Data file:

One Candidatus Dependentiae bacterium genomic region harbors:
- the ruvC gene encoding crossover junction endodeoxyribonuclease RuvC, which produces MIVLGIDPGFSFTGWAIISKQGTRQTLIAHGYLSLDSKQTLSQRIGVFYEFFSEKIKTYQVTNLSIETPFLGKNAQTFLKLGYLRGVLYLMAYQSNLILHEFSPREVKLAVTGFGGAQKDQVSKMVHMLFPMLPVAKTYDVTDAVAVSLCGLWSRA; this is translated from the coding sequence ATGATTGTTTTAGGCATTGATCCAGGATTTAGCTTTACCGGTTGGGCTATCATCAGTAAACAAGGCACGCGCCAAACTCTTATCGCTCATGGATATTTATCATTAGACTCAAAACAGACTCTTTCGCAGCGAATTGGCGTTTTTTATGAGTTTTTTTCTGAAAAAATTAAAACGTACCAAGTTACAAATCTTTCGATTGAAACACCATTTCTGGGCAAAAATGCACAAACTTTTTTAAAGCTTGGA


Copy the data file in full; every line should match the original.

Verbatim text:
One Candidatus Dependentiae bacterium genomic region harbors:
- the ruvC gene encoding crossover junction endodeoxyribonuclease RuvC, which produces MIVLGIDPGFSFTGWAIISKQGTRQTLIAHGYLSLDSKQTLSQRIGVFYEFFSEKIKTYQVTNLSIETPFLGKNAQTFLKLGYLRGVLYLMAYQSNLILHEFSPREVKLAVTGFGGAQKDQVSKMVHMLFPMLPVAKTYDVTDAVAVSLCGLWSRA; this is translated from the coding sequence ATGATTGTTTTAGGCATTGATCCAGGATTTAGCTTTACCGGTTGGGCTATCATCAGTAAACAAGGCACGCGCCAAACTCTTATCGCTCATGGATATTTATCATTAGACTCAAAACAGACTCTTTCGCAGCGAATTGGCGTTTTTTATGAGTTTTTTTCTGAAAAAATTAAAACGTACCAAGTTACAAATCTTTCGATTGAAACACCATTTCTGGGCAAAAATGCACAAACTTTTTTAAAGCTTGGA